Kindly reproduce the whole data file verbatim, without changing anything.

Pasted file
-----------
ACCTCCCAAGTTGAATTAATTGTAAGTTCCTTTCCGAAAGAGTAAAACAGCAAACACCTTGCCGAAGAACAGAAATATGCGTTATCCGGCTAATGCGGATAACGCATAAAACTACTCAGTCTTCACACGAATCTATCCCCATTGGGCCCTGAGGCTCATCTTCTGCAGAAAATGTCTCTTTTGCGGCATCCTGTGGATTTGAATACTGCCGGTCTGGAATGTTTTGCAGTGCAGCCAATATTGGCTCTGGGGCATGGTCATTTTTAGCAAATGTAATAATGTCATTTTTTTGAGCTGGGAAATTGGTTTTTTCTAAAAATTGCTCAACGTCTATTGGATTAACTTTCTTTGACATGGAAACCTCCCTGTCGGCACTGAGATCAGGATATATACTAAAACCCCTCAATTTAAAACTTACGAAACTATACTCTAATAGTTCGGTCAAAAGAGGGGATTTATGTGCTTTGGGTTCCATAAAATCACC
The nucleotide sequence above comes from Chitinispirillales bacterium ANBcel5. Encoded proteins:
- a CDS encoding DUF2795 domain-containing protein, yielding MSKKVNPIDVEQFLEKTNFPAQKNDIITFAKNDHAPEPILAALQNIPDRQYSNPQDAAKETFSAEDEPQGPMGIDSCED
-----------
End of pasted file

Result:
ACCTCCCAAGTTGAATTAATTGTAAGTTCCTTTCCGAAAGAGTAAAACAGCAAACACCTTGCCGAAGAACAGAAATATGCGTTATCCGGCTAATGCGGATAACGCATAAAACTACTCAGTCTTCACACGAATCTATCCCCATTGGGCCCTGAGGCTCATCTTCTGCAGAAAATGTCTCTTTTGCGGCATCCTGTGGATTTGAATACTGCCGGTCTGGAATGTTTTGCAGTGCAGCCAATATTGGCTCTGGGGCATGGTCATTTTTAGCAAATGTAATAATGTCATTTTTTTGAGCTGGGAAATTGGTTTTTTCTAAAAATTGCTCAACGTCTATTGGATTAACTTTCTTTGACATGGAAACCTCCCTGTCGGCACTGAGATCAGGATATATACTAAAACCCCTCAATTTAAAACTTACGAAACTATACTCTAATAGTTCGGTCAAAAGAGGGGATTTATGTGCTTTGGGTTCCATAAAATCACC
The nucleotide sequence above comes from Chitinispirillales bacterium ANBcel5. Encoded proteins:
- a CDS encoding DUF2795 domain-containing protein, yielding MSKKVNPIDVEQFLEKTNFPAQKNDIITFAKNDHAPEPILAALQNIPDRQYSNPQDAAKETFSAEDEPQGPMGIDSCED